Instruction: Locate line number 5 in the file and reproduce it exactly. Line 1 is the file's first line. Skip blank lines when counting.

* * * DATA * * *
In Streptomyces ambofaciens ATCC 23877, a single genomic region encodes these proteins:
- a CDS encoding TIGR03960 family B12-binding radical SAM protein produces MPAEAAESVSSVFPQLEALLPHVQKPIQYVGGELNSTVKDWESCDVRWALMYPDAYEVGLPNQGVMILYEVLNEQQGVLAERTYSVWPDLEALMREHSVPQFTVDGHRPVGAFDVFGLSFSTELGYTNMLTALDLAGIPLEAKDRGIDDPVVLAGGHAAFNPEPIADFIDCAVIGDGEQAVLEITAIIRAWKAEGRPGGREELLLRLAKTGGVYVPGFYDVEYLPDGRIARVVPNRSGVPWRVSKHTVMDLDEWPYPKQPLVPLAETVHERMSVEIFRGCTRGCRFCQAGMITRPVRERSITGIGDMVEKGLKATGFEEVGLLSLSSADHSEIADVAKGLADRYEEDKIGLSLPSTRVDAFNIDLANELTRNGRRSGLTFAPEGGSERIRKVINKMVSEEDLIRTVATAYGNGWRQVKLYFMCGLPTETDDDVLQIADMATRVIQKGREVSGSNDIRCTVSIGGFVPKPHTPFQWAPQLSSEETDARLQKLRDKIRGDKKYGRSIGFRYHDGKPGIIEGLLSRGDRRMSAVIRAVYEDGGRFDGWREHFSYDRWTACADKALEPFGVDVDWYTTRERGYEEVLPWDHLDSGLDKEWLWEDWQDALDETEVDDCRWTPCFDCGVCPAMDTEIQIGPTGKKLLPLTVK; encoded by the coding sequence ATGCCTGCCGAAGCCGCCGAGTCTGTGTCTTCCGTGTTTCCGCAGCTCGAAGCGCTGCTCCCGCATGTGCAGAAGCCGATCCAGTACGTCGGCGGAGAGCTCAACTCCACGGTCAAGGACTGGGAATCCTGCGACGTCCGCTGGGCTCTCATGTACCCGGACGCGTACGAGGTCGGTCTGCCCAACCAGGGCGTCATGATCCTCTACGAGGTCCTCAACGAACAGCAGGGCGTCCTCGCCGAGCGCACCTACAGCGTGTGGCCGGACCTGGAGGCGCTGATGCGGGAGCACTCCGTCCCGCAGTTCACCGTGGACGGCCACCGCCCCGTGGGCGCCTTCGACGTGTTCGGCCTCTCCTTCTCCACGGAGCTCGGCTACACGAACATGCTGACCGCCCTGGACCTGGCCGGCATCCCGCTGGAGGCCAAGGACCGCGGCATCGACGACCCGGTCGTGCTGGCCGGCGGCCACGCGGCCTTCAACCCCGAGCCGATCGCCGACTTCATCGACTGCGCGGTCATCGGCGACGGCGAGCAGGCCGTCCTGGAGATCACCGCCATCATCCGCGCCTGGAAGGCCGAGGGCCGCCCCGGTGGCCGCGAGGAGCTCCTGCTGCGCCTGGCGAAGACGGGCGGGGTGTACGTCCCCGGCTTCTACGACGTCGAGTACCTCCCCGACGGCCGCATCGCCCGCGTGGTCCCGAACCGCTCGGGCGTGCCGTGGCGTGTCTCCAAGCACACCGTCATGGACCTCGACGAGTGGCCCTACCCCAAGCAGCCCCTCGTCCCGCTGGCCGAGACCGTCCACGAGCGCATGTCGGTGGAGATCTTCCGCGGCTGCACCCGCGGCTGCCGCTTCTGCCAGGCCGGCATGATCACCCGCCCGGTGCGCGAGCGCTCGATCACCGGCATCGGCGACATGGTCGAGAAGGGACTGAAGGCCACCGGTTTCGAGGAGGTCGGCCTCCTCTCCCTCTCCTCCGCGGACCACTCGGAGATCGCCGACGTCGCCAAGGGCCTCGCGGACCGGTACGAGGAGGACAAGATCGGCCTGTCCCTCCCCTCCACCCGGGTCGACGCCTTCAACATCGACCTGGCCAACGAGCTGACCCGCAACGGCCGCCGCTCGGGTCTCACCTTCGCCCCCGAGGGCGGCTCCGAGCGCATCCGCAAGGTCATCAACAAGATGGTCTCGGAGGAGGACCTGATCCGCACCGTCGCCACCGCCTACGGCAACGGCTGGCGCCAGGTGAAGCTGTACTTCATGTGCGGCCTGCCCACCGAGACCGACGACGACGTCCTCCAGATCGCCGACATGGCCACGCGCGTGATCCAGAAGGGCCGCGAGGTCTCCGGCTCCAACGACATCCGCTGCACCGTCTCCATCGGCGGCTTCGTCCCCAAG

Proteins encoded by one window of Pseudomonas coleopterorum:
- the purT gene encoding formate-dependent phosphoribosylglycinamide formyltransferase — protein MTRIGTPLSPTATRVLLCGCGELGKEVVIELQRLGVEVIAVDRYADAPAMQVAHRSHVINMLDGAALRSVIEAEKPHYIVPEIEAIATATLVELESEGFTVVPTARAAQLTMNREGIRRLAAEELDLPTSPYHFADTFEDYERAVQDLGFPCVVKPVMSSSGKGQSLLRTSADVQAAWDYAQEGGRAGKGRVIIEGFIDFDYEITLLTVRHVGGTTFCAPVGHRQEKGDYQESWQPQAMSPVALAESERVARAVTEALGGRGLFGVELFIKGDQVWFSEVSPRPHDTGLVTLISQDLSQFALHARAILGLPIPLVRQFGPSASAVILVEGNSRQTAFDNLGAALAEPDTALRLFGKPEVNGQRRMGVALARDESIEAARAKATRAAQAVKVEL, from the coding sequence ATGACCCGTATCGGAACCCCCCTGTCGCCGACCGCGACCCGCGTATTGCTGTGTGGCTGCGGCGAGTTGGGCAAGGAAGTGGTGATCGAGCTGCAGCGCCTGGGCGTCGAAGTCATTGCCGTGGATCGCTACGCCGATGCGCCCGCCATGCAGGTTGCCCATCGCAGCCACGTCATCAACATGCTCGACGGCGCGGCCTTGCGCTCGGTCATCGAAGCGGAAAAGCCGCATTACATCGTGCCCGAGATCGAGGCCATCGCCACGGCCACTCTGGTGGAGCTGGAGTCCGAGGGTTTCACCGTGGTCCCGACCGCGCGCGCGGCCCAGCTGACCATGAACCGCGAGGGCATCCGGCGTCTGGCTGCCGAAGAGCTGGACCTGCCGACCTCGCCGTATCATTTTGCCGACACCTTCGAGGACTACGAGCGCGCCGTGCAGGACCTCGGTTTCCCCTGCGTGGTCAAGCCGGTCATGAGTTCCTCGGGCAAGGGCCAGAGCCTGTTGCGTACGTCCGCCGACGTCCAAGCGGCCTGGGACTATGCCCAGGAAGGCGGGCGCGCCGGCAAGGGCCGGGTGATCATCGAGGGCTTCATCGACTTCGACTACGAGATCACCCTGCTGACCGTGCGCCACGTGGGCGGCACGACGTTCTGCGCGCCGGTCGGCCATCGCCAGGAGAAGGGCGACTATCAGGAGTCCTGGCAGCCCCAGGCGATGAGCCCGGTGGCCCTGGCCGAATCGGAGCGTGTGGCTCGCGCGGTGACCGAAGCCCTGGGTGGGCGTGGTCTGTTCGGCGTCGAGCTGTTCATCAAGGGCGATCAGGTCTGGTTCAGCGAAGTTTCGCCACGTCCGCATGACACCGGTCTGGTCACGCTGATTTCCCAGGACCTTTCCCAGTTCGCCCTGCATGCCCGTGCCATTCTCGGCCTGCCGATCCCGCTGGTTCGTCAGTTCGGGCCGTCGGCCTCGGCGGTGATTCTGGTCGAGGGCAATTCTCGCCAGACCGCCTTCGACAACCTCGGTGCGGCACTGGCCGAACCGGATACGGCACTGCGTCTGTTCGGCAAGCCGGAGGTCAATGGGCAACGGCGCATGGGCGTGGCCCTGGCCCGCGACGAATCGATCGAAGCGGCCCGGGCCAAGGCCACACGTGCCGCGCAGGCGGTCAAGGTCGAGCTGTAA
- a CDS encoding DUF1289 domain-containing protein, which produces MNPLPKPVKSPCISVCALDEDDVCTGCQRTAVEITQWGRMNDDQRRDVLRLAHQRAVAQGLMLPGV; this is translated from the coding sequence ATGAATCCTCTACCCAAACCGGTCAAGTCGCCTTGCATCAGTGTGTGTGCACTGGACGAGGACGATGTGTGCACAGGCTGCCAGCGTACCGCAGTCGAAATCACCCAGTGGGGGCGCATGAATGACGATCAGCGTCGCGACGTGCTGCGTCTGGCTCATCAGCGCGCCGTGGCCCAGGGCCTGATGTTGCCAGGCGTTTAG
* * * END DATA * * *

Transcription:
- a CDS encoding DUF1289 domain-containing protein, which produces MNPLPKPVKSPCISVCALDEDDVCTGCQRTAVEITQWGRMNDDQRRDVLRLAHQRAVAQGLMLPGV; this is translated from the coding sequence ATGAATCCTCTACCCAAACCGGTCAAGTCGCCTTGCATCAGTGTGTGTGCACTGGACGAGGACGATGTGTGCACAGGCTGCCAGCGTACCGCAGTCGAAATCACCCAGTGGGGGCGCATGAATGACGATCAGCGTCGCGACGTGCTGCGTCTGGCTCATCAGCGCGCCGTGGCCCAGGGCCTGATGTTGCCAGGCGTTTAG